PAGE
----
Christmas Eve is always one of the busiest nights of the year in our home. Early in the evening (around 5 pm) people start arriving and it seems like they never stop. Not that we would want them to – it takes a lot of people to eat all of the food we have around, it takes a lot of talent to put on an epic talent show, it takes a lot of actors to put on the annual Christmas play and it takes a lot of grandchildren to open all of the Christmas pajamas disguised as presents that grandma and grandpa brought with them. There is always a lot of noise and excitement – after all Santa will be here in just a little while – but there is always some time to reflect on why we are celebrating. Sometimes this comes in the presentation of the nativity, complete with costumes and narration and sometimes in the form of a special musical event.
This year however another major event occurred that would remind me not only of why we were all celebrating but why we are all here. Elder Kyle Allen left on his mission May 23, 2012 exactly seven months and a day from Christmas Eve. He had told us in his e-mails that came earlier in the month that he would call that evening – all the way from Hong Kong – at around 7 pm our time. He would call on Staci’s phone, making it the most important piece of electronic equipment in the house. He didn’t call right at that time causing the mother who hadn’t spoken to him since he left the airport in Los Angeles a great deal of anxiety. Nothing else about the evening could happen until Kyle called. No Talent Show, no Christmas Play, no opening of presents. Nothing else seemed important until once again we were all together. Nothing else mattered until I could hear my baby boy’s voice on that particular holy night with all of his sisters and their families there too.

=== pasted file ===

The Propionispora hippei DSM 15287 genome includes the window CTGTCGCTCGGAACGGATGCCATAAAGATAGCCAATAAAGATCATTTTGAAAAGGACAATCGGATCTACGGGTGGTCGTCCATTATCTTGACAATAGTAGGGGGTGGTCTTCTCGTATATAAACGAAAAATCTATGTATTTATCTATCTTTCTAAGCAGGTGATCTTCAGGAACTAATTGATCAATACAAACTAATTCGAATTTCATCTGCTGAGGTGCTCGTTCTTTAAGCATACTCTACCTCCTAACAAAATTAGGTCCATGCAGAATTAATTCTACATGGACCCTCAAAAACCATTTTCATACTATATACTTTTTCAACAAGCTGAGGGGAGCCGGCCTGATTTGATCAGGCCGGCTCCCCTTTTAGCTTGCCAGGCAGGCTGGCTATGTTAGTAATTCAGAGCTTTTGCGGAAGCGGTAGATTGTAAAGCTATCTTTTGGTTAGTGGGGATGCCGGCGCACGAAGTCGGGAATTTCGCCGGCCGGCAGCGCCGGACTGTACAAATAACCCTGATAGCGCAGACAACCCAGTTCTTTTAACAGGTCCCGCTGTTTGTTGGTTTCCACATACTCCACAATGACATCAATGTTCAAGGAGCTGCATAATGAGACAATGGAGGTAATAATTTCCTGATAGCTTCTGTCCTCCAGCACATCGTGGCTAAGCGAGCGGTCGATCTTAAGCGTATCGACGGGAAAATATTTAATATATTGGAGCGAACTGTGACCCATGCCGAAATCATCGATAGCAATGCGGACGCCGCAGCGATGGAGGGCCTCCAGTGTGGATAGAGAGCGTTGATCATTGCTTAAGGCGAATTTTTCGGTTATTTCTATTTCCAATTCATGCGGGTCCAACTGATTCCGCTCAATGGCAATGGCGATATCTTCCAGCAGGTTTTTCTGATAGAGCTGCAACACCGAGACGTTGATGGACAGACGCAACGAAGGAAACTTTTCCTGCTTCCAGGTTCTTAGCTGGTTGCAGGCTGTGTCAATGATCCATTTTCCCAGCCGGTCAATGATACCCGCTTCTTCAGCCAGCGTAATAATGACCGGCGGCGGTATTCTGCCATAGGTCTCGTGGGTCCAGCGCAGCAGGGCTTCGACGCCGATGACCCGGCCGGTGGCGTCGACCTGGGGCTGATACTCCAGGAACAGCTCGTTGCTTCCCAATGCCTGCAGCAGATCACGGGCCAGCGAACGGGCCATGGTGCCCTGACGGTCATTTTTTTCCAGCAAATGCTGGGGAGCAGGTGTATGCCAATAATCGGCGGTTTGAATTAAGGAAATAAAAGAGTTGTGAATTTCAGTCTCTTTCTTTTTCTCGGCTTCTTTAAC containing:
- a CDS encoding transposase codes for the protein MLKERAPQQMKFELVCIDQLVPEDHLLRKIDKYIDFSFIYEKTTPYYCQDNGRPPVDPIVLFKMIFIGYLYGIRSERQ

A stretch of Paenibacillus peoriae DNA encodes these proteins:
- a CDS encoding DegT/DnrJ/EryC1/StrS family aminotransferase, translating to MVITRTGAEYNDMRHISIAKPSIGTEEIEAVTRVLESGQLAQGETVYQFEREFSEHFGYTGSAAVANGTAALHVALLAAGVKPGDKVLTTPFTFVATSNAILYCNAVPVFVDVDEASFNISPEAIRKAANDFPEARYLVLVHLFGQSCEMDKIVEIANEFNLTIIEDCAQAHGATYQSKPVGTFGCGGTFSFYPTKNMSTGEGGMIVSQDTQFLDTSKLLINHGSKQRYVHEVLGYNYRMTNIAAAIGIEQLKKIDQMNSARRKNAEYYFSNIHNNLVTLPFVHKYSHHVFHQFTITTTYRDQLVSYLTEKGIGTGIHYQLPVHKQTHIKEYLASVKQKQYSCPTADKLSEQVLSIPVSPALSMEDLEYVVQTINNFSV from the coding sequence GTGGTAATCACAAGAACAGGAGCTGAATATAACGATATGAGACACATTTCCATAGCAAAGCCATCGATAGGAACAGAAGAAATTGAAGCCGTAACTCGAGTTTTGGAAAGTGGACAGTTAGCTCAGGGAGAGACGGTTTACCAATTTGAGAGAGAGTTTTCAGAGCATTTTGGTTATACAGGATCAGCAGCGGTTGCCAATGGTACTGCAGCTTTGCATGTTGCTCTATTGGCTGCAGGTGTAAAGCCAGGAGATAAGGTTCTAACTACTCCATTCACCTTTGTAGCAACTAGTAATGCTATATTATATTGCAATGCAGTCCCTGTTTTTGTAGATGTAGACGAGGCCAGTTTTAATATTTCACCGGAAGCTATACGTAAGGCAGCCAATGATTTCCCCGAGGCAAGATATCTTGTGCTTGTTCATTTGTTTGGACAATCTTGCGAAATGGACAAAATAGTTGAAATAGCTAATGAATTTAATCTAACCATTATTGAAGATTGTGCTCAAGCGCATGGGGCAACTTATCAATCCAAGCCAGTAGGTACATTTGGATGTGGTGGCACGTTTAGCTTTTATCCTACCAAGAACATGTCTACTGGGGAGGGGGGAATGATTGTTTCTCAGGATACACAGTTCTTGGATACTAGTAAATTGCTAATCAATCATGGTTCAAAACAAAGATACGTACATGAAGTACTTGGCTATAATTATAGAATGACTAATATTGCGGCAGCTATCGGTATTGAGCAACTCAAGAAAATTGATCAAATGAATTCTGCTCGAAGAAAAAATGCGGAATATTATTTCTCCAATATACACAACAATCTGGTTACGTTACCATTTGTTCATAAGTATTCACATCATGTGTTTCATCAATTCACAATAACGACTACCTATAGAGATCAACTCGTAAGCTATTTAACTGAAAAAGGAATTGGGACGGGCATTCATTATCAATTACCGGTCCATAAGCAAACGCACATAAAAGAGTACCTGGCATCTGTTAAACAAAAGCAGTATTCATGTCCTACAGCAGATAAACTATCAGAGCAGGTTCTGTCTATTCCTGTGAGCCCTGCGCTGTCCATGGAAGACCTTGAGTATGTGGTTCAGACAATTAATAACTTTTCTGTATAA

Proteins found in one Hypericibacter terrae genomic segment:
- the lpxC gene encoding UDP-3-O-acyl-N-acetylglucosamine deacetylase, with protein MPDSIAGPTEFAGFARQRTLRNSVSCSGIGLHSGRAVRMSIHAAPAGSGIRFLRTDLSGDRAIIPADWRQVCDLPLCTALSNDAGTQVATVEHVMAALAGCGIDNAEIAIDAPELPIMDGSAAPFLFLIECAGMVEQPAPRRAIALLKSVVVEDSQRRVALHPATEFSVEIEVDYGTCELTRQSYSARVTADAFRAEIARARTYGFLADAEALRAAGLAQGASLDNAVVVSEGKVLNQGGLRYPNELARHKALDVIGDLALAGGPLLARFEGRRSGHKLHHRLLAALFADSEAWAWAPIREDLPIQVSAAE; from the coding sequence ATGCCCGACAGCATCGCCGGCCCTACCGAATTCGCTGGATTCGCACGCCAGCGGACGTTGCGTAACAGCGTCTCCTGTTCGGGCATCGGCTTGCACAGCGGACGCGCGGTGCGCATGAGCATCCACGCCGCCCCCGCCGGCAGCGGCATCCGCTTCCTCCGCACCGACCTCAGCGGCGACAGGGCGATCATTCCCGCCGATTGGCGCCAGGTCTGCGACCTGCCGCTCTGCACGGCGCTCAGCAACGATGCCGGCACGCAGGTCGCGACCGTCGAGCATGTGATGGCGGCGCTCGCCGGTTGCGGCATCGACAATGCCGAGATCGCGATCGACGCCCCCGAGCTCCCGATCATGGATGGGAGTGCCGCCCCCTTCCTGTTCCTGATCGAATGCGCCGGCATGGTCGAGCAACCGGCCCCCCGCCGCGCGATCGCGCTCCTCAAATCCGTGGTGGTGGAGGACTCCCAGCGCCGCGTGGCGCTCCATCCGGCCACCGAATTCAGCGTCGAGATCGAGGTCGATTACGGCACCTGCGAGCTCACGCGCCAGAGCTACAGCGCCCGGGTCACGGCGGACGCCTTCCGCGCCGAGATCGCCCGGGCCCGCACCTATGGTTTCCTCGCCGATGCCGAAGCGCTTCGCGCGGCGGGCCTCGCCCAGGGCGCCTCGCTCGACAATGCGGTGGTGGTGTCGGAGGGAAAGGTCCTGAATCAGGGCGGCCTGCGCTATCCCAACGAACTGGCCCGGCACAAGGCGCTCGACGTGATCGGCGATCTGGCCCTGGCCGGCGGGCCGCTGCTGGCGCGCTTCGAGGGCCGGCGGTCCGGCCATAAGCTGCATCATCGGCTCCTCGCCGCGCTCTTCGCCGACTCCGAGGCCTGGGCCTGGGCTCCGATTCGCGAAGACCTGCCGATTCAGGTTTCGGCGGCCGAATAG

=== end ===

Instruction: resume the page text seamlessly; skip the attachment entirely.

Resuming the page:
Then it happened. Almost two hours after the agreed upon time, Staci’s phone rang and it was an unknown long distance calling card call. Quickly and without much encouragement our whole family retreated to Staci’s room where we might have a chance to dwell on every single word out of this missionary’s mouth, whether is was in English or Chinese. If I had tried to get them all in the same room for some other purpose it would have been like trying to contain smoke with a net. It wouldn’t have happened. Kyle has four married sisters, a teenaged sister and six nieces and nephews. Not the biggest family ever but still a lot of people to get into one room on a busy and exciting night like Christmas Eve. Still for this occasion, for this purpose, all of them gathered without a word from anyone as if drawn by some force, bringing us all together.
We talked for the better part of an hour until the it was clear the time on Kyle’s phone card had run out. We all took a turn on the speakerphone to ask questions, hear about his experiences and be amazed at his Chinese. My parents came in too for a time as did my brothers, sister-in-laws, nieces and nephews. When it was all over instead of the sadness I expected, I felt the most amazing feeling I had ever felt. I felt a sense of completeness, like I had just experienced the reason for Christ’s birth, His life and His Atonement. He went through all of that so that we could be together. Forever. That after the separations of time and space and life and death that go along with mortal life, we can be together again. I want that for myself and for my family. I want that for the rest of the world – including the people of Hong Kong. I am so very grateful for that experience and for a Christmas Eve this year that was truly “a little bit of heaven on earth.”